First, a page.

Bills 1233 & 1235

I was at Olympia this week to speak with Rep. Gerry Pollet (46th District) about House Bills (1233 – Including health in the state transportation system policy goals; 1235 – Prioritizing state investments in storm water control). I supported both the bills, and wanted to propose some improvements.

While the HB 1233 “failed to be voted out of the House before House of Origin cutoff” before my meeting with Rep. Pollet, I still conveyed my support to the bill (which Rep. himself said he supports) and asked if it would come back (and the answer is “most probably yes”). I told that increasing the scope of consideration-set for state’s transportation policies is a good thinking and along that line policy-making shall identify and bear all the stakeholders and affected entities in mind (global optima) and this bill is a right step in that direction.

On HB 1235, we talked about storm-water run-off management (not being great) in Seattle. I had a specific improvement in mind for this bill, which is to include requirement of installation of rainwater harvesting mechanism (roof-top, guzzler…) to reduce storm water runoff – this has multiple advantages: one, reducing pollutant ending up in the Sound via storm-water run-off; two, reducing utility-supplied water usage (and thus its operational costs, inefficiencies) – the grey water re-use covered in Carbon Efficient City book. We could not finish talking through this as Rep. Pollet had to head out for another meeting.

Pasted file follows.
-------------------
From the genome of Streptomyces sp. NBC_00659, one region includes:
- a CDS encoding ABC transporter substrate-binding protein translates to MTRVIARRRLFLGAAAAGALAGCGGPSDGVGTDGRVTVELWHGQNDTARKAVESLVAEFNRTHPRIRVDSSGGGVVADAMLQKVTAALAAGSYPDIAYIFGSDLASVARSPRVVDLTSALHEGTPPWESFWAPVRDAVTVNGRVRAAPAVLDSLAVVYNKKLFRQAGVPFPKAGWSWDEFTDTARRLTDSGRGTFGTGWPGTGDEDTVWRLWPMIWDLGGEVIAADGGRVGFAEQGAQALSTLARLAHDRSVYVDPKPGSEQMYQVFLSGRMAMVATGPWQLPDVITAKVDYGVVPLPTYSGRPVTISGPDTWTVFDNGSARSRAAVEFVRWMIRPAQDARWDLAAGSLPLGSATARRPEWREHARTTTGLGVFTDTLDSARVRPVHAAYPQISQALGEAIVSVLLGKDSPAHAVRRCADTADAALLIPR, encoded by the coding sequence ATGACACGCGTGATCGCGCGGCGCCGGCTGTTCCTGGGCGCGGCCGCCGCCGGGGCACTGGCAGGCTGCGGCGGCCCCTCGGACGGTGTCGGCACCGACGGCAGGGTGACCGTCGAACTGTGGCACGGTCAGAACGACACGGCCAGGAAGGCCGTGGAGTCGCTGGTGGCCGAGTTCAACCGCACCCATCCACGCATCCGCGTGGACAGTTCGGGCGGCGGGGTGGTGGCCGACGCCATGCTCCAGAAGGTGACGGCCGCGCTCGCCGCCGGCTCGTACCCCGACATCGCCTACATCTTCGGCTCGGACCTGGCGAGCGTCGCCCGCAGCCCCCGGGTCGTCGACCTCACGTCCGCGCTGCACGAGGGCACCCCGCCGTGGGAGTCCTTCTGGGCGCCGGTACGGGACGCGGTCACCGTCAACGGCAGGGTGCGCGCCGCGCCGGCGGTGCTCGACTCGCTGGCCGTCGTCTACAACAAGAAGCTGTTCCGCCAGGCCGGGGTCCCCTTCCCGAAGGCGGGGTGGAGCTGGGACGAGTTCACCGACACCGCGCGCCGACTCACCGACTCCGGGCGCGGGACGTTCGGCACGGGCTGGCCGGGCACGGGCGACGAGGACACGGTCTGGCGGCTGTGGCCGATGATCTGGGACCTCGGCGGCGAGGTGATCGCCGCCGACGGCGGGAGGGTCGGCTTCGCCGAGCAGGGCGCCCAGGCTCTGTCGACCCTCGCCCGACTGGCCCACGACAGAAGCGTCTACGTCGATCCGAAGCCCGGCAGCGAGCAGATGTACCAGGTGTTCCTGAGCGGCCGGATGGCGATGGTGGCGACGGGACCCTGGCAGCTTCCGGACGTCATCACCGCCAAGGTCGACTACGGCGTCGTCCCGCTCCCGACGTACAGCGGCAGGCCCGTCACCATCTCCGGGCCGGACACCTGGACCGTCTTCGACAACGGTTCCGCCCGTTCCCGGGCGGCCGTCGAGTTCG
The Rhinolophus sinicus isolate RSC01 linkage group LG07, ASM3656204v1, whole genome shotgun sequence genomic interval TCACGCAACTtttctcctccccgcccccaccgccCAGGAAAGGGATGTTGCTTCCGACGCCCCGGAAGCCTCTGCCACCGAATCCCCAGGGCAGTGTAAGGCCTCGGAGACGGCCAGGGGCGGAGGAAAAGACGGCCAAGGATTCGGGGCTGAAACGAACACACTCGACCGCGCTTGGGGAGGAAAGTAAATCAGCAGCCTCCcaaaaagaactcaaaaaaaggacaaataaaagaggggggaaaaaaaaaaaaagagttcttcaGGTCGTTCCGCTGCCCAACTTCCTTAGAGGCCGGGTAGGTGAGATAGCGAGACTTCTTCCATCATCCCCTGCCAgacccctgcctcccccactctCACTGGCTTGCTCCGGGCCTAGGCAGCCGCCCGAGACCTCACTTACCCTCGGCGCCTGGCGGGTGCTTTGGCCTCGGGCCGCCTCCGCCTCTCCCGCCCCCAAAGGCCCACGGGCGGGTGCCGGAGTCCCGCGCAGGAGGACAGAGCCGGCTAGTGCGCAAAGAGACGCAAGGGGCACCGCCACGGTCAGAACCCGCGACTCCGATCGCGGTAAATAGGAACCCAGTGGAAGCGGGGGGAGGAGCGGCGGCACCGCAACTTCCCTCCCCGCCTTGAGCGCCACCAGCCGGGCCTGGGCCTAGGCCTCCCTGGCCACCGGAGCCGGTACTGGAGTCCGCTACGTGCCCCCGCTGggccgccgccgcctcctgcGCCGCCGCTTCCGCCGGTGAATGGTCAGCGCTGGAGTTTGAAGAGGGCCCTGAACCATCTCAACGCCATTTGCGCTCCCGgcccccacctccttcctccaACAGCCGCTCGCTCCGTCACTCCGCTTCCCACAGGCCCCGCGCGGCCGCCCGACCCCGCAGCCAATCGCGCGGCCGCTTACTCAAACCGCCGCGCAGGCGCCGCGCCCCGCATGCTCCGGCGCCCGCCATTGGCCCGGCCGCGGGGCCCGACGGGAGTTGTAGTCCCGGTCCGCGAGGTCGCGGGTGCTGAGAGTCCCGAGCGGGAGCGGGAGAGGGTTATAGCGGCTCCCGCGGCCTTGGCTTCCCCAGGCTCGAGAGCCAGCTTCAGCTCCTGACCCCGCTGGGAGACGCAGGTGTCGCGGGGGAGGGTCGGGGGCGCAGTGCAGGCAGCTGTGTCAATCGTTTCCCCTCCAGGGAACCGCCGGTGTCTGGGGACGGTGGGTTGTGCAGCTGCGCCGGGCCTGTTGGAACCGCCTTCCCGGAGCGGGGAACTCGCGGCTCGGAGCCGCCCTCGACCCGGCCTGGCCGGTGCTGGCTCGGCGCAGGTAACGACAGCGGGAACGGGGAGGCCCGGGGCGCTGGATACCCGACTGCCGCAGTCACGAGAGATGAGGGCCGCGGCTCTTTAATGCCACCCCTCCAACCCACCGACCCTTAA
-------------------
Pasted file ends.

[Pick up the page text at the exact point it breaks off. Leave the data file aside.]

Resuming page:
I continued the conversation with Rep. Pollet’s LA, who mentioned that bill sponsors, legislative committee members, and bill-drivers/organizations such as WA Environment Coalition, Transportation Environmental Coalition are best to be contacted for change in language of the bill.